Chopin’s first love.—Friendship with
in Warsaw after returning from Vienna.—Visit to prince Radziwill
at Antonin (October, 1829).—New compositions.—Gives two
In the preceding chapter I alluded to a new element that entered into the life of Chopin and influenced his artistic work. The following words, addressed by the young composer on October 3, 1829, to his friend Titus Woyciechowski, will explain what kind of element it was and when it began to make itself felt:—
Do not imagine that [when I speak of the advantages and desirability of a stay in Vienua] I am thinking of Miss Blahetka, of whom I have written to you; I have—perhaps to my misfortune—already found my ideal, which I worship faithfully and sincerely. Six months have elapsed, and I have not yet exchanged a syllable with her of whom I dream every night. Whilst my thoughts were with her I composed the Adagio of my Concerto, and early this morning she inspired the Waltz which I send along with this letter.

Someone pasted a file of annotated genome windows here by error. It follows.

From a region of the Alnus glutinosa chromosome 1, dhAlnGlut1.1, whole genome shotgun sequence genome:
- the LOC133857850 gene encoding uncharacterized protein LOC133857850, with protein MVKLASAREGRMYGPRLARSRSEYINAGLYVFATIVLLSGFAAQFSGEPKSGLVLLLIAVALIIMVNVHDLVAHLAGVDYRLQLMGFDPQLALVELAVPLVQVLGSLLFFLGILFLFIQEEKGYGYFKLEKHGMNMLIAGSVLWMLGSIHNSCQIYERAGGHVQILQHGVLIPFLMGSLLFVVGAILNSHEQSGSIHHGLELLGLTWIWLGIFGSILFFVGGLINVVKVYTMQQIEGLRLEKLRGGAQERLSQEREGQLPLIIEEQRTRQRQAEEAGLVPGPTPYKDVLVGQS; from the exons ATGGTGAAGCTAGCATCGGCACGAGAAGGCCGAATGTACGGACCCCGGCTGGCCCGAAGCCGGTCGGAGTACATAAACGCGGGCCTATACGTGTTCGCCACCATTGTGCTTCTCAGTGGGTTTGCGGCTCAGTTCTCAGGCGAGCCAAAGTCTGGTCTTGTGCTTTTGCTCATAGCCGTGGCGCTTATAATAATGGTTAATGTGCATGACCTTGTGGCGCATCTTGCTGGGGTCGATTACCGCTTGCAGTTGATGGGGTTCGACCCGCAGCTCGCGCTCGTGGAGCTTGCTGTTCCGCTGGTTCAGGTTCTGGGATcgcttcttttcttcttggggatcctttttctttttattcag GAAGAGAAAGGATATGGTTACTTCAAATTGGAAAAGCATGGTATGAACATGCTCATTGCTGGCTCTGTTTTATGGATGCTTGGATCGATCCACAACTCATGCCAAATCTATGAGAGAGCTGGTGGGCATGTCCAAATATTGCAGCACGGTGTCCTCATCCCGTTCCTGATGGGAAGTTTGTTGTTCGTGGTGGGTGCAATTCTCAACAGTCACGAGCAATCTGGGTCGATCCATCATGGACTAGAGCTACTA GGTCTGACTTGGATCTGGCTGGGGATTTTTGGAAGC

The influence of the tender passion on the development of heart and mind cannot be rated too highly; it is in nine out of ten, if not in ninety-nine out of a hundred cases that which transforms the rhymer into a poet, the artificer into an artist. Chopin confesses his indebtedness to Constantia, Schumann his to Clara. But who could recount all the happy and hapless loves that have made poets? Countless is the number of those recorded in histories, biographies, and anecdotes; greater still the number of those buried in literature and art, the graves whence they rise again as flowers, matchless in beauty, unfading, and of sweetest perfume. Love is indeed the sun that by its warmth unfolds the multitudinous possibilities that lie hidden, often unsuspected, in the depths of the human soul. It was, then, according to Chopin, about April, 1829, that the mighty power began to stir within him; and the correspondence of the following two years shows us most strikingly how it takes hold of him with an ever-increasing firmness of grasp, and shakes the whole fabric of his delicate organisation with fearful violence. The object of Chopin’s passion, the being whom he worshipped and in whom he saw the realisation of his ideal of womanhood, was Constantia Gladkowska, a pupil at the Warsaw Conservatorium, of whom the reader will learn more in the course of this and the next chapter.